Is the U.S. mobile market about to be disrupted? Looking at the launch of the FreedomPop service and the coming Softbank purchase of Sprint, you might argue that a price disruption is coming.
Softbank will buy a 70 percent stake in Sprint Nextel Corp.for about $20 billion in the biggest-ever acquisition of a U.S. telecom firm by a Japanese firm. Softbank hopes it can replicate the success it has had in Japan in taking on dominant mobile service providers.
Some predict Softbank will launch a major price war to upend the U.S. market, as it did earlier in the Japanese market. That might lead some observers to speculate about whether the Softbank-owned Sprint will try to become the “Free Mobile” of the U.S. market.
In France, the Illiad-owned “Free Mobile” has disrupted the French mobile market. Already, FreedomPop is trying to disrupt mobile broadband pricing, as the Illiad Free Mobile effort already has done in the French mobile market.
In 2006, when Softbank decided to buy Vodafone KK assets, it likewise was criticized in some quarters for undertaking a risky gambit.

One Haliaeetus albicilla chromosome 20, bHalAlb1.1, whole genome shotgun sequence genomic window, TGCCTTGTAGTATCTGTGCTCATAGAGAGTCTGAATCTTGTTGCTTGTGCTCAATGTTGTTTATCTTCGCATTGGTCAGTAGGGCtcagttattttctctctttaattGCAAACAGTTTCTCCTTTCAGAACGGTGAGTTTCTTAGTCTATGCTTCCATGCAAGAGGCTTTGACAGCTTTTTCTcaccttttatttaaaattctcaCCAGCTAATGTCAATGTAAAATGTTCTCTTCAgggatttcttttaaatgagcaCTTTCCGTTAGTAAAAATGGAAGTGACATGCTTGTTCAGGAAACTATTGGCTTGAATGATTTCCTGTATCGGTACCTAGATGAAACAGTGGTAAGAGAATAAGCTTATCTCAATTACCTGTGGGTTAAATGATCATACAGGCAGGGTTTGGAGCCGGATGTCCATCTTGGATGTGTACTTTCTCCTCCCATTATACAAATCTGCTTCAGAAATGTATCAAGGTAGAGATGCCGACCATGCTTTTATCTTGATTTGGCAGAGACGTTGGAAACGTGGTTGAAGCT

Some will argue Softbank is taking another huge risk by entering a country where iit has no previous operating experience, and by assuming a huge new debt load, after only recently shedding a similar debt load.
Softbank argues it is a reasonable risk, and that its prior experience taking on NTT Docomo and KDDI show it can compete in a market dominated by larger service providers.
Softbank, many believe, will use the same strategy it used in Japan, which some would describe as providing a large number of complementary features or services to create a “sticky” relationship with the end user.
Others will point to the pricing strategy. In Japan, Softbank’s 2006 acquisition of the Vodafoneunit was not universally considered wise. But in just one year, Softbank managed to boost its subscriber base from 700,000 in fiscal 2006 to 2.7 million.
By the beginning of 2008, Softbank had grabbed 44 percent of Japan’s new mobile subscribers, well ahead of KDDI’s 35 percent and NTT-DoCoMo’s 11 percent.
Some think Softbank will be willing to launch a price war. In Japan, Softbank was willing to sacrifice voice average revenue per unit to make market share gains.
Back in the 2006 to 2008 period, Softbank was willing to accept a $13 a month ARPU decline to build market share.
Softbank said it would acquire a majority stake in the U.S. carrier by buying $8 billion of shares directly from Sprint and then buying another $12.1 billion of shares in the market, completing the deal in 2013, assuming there are no regulatory snags.
Read More About: Carrier Evolution